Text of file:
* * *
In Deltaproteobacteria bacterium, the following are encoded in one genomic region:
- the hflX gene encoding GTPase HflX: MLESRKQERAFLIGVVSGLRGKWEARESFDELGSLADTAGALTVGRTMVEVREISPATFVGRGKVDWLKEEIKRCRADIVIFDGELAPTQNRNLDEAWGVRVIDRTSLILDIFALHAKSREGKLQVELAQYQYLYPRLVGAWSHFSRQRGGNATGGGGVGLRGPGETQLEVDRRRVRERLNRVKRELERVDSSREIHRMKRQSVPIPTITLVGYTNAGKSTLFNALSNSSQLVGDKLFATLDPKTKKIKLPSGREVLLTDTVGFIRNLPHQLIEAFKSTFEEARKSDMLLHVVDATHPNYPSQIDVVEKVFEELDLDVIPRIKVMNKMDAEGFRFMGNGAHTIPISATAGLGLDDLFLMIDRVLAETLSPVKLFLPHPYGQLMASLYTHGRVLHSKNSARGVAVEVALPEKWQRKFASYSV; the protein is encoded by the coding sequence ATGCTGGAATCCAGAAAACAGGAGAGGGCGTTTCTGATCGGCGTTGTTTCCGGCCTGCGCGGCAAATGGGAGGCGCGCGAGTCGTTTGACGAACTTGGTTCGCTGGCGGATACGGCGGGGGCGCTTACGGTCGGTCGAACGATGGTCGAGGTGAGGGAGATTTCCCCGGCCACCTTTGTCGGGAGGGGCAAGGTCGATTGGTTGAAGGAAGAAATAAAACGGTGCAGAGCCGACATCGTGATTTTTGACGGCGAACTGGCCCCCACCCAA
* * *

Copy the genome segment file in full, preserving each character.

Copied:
In Deltaproteobacteria bacterium, the following are encoded in one genomic region:
- the hflX gene encoding GTPase HflX: MLESRKQERAFLIGVVSGLRGKWEARESFDELGSLADTAGALTVGRTMVEVREISPATFVGRGKVDWLKEEIKRCRADIVIFDGELAPTQNRNLDEAWGVRVIDRTSLILDIFALHAKSREGKLQVELAQYQYLYPRLVGAWSHFSRQRGGNATGGGGVGLRGPGETQLEVDRRRVRERLNRVKRELERVDSSREIHRMKRQSVPIPTITLVGYTNAGKSTLFNALSNSSQLVGDKLFATLDPKTKKIKLPSGREVLLTDTVGFIRNLPHQLIEAFKSTFEEARKSDMLLHVVDATHPNYPSQIDVVEKVFEELDLDVIPRIKVMNKMDAEGFRFMGNGAHTIPISATAGLGLDDLFLMIDRVLAETLSPVKLFLPHPYGQLMASLYTHGRVLHSKNSARGVAVEVALPEKWQRKFASYSV; the protein is encoded by the coding sequence ATGCTGGAATCCAGAAAACAGGAGAGGGCGTTTCTGATCGGCGTTGTTTCCGGCCTGCGCGGCAAATGGGAGGCGCGCGAGTCGTTTGACGAACTTGGTTCGCTGGCGGATACGGCGGGGGCGCTTACGGTCGGTCGAACGATGGTCGAGGTGAGGGAGATTTCCCCGGCCACCTTTGTCGGGAGGGGCAAGGTCGATTGGTTGAAGGAAGAAATAAAACGGTGCAGAGCCGACATCGTGATTTTTGACGGCGAACTGGCCCCCACCCAA